The number of US customers using mobile banking services is set to surge in the next few years and will rise from 1.6 million in 2007 to 35 million by year-end 2010, according to Boston-based research consultancy Aite Group.
The number of customers taking up mobile banking will jump from 1.6 million in 2007 to 9.5 million in 2008, according to the research. The number is set to double in 2009 to 21.1 million users before hitting 35 million users in 2010.
Aite says after largely failing in 2001 the time is now right for banks to press ahead with the delivery of new mobile banking services.
The study, which profiles vendors in the mobile banking space - including Clairmail, Firethorn, Fronde Anywhere, Fundamo, mFoundry, MShift, Paybox and Yodlee - found that mobile handsets and the speed and bandwidth of wireless networks are now capable of enabling mobile banking without the hurdles previously encountered.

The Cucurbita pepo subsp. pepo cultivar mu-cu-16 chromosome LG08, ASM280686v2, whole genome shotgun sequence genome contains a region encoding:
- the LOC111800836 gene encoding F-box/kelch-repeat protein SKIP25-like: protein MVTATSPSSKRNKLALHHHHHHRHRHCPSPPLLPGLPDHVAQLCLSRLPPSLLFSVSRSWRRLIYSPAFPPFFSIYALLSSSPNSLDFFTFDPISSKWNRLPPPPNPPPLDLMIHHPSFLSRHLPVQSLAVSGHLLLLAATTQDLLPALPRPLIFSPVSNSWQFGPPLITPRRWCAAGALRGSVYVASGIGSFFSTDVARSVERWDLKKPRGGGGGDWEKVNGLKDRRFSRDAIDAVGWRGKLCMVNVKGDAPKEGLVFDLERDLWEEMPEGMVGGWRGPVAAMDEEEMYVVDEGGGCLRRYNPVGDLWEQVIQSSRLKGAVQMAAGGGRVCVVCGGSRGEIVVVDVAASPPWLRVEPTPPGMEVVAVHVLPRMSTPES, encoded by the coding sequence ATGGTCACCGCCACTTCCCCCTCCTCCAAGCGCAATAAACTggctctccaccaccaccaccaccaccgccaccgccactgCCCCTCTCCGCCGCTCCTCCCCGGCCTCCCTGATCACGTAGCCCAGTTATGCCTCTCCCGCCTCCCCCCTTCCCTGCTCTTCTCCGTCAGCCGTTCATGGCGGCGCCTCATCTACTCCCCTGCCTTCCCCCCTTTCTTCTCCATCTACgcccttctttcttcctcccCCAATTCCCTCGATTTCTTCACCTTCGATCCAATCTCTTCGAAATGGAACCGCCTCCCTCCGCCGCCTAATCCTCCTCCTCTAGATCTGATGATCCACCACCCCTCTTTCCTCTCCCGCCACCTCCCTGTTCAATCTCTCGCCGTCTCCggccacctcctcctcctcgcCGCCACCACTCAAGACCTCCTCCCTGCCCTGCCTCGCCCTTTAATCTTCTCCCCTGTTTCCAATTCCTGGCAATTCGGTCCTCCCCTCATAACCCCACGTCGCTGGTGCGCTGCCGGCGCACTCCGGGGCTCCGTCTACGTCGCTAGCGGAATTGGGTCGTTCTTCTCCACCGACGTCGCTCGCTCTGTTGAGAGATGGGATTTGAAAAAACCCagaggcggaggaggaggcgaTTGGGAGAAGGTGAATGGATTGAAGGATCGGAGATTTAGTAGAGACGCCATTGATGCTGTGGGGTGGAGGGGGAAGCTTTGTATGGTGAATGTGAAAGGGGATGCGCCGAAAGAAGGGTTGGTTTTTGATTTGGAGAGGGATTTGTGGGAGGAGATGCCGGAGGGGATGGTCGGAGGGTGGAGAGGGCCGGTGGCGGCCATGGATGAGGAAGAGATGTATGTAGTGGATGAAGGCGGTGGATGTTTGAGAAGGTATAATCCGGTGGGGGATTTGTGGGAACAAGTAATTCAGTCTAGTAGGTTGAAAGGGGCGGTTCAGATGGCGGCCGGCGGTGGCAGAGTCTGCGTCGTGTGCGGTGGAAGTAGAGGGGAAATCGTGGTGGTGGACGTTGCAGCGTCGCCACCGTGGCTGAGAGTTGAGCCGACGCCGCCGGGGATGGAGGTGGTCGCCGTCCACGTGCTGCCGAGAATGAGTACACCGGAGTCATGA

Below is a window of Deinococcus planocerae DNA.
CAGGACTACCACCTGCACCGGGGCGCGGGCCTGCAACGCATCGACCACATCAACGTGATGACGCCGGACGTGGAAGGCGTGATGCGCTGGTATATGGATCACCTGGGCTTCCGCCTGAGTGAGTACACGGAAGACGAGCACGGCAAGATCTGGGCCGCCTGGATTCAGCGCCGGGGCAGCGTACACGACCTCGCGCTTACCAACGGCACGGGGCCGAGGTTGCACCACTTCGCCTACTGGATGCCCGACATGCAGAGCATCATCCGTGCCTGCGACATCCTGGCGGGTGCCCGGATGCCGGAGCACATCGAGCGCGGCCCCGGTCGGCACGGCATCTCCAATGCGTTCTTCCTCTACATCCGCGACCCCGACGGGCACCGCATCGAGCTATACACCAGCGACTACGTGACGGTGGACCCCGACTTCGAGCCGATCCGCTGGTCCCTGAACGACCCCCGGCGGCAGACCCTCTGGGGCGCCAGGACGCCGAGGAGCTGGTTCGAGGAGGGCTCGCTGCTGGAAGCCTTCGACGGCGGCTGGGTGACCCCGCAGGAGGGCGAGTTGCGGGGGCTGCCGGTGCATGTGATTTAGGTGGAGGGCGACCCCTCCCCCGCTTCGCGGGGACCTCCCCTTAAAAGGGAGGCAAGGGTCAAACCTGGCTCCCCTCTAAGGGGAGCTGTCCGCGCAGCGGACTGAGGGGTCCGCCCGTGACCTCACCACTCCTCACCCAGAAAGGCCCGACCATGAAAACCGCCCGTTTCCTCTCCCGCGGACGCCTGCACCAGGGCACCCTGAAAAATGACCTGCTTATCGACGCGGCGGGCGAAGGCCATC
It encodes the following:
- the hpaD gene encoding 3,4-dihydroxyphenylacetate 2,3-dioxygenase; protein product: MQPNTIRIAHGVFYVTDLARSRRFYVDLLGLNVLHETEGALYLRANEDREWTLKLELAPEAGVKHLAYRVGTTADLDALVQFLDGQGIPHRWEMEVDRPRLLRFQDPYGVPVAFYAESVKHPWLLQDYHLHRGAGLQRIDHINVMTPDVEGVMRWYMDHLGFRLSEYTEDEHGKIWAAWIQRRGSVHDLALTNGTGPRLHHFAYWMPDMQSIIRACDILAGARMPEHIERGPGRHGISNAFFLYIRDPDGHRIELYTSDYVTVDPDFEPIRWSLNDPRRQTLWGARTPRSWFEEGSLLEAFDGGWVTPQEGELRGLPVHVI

Nick Holland, senior analyst at Aite Group, says: "It is likely that enough water has passed under the bridge for first-generation mobile banking initiatives to be seen as distinctly separate from current-generation solutions (as they should be). Today's mobile banking services are as far removed from their ancestors as MP3s are from eight-tracks."
A number of US banks - including Citi, Bank of America and Wells Fargo - have launched mobile banking services to customers recently.
A study released by analyst house Celent in May also predicted growth in mobile banking. However both the Aite study and Celent research contrast sharply with analysis released by JupiterResearch earlier this year which found that despite renewed efforts by banks, consumer interest in mobile banking remains limited.
The JupiterResearch found that just eight percent of online consumers who own a mobile phone are interested in using their hand sets to access account balances.